The Hayao Miyazaki Collection: My Neighbour Totoro - Blu-ray Review

'Totoro is revealed not just as an invention of Ghibli's gorgeous art work, but also of its wit.'

Studio Ghibli's calling card and mascot, we might not first meet Totoro at the catbus stop, but it is here where we are truly introduced to him. Coming at about the halfway point in My Neighbour Totoro, Totoro is revealed not just as an invention of Ghibli's gorgeous art work, but also of its wit. Glimpsing his immense bulk from under her umbrella, Satsuki is then treated to a Totoro in love with the rain and the noise it makes on the umbrella she gifts him. It's a magic, near dialogue-less sequence, full of charm and it ends with the arrival of the Catbus; another Ghibli calling card, though this time to do with the studio's love of the absurd and a slightly naughty predilection for the innocently scary.

Whilst Totoro then is iconic, My Neighbour Totoro did not for me feel as though it was Ghibli operating at the height of their powers. The recent The Wind Rises uses all of the absurdity and throwaway charm to tell a serious story which can be understood by both adults and children. My Neighbour Totoro is much simpler of narrative and spirit. The excursions of Satsuki, Mei and Totoro - with the latter arguably standing in as guardian whilst the children's mother is in hospital - are fun and slight, but never do they feel as though they threaten to do more than this, or to tell a more considered story. Perhaps, given the charm and humour here they won't need to for everyone, something My Neighbour Totoro's immense popularity suggests to be true, but I for one was disappointed that this wasn't a Ghibli film with more considered over-arching themes.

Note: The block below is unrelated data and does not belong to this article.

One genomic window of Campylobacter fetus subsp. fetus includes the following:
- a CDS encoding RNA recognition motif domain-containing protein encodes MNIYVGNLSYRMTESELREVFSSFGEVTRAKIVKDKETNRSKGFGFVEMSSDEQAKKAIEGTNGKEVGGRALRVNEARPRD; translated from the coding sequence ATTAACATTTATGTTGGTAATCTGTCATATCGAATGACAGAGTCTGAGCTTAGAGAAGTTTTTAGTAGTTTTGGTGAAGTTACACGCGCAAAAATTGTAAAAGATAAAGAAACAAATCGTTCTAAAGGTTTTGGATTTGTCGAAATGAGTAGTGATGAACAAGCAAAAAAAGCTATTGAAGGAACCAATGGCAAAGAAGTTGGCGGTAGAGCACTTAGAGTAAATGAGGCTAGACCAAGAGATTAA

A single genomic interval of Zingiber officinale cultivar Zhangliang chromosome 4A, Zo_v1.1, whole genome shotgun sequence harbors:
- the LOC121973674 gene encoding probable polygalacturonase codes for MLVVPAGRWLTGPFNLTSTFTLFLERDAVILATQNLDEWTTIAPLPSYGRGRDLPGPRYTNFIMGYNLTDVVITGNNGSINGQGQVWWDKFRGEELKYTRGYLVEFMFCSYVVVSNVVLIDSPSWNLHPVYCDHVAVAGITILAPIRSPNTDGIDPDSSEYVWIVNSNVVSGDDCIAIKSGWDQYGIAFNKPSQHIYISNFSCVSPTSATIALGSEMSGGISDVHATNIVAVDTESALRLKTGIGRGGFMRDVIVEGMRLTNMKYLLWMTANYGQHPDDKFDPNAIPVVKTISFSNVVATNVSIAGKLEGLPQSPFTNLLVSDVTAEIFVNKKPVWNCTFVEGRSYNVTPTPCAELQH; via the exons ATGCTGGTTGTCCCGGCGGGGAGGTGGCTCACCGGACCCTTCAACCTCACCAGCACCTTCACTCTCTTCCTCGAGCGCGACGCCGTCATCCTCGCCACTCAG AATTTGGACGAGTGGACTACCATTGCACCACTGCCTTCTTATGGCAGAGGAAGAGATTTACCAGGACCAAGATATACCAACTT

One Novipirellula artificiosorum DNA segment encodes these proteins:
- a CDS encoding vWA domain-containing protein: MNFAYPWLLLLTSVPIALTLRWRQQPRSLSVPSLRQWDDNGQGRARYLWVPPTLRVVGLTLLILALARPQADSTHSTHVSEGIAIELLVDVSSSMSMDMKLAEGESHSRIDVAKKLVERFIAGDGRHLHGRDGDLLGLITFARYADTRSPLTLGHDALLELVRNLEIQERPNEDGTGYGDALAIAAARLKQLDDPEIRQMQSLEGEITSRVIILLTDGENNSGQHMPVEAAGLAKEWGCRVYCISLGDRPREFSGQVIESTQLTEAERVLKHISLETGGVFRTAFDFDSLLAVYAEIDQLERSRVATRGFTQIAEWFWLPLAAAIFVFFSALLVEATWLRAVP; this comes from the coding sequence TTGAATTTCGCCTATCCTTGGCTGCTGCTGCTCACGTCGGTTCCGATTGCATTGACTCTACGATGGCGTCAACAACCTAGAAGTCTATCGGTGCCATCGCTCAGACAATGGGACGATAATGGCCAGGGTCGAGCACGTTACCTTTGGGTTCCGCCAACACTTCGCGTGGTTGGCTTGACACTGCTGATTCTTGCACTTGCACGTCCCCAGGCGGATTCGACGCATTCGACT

I think it is also probably fair to say that Ghibli's later work has shown that advancements in technology can enhance, rather than destroy, their artistic animation. My Neighbour Totoro does look fantastic, but it lacks the smoothness of later films. Perhaps that is an unfair criticism - like picking apart the grain that some people prefer to be there on high definition transfers of 1970s films - but, for me, the visuals of The Wind Rises were Ghibli doing what they have done so well for a long time and then actually managing to improve upon their own good work.

It is not surprising to learn now that My Neighbour Totoro's legend has grown as Ghibli's has. Reviewing a recent Blu-ray release, The AV Club pointed out that initial reviews called the film, amongst other things, 'relentlessly goody-goody'. Its programming in Japan, as a double-feature with Grave Of The Fireflies can only have helped to perpetrate that reading: whatever else Grave Of The Fireflies is, it is not 'relentlessly goody-goody'.

Perversely then, there's a valid argument here that Totoro - ultimately a supporting character - actually saved My Neighbour Totoro from obscurity. Since plucked to the level of Ghibli mascot, he provides a reason to see a good, but not great film, a film during which he does not even show his face until the end of the first act, over one third of the way into the film. The character stands for everything great about Ghibli, and he is great, but the film in which he finds himself feels as though it is bettered by his presence only to the degree that it makes the film a good watch of an iconic character, rather than a great watch of an iconic film.

The Hayao Miyazaki Collection brings together all 11 of the director's feature films, from The Castle of Cagliostro to The Wind Rises, on Blu-ray for the first time. It is released in the UK on Monday 8th December 2014.

By Sam Turner. Sam is editor of Film Intel, and can usually be found behind a keyboard with a cup of tea. He likes entertaining films and dislikes the other kind. He's on , Twitter and several places even he doesn't yet know about.

No comments:

Post a Comment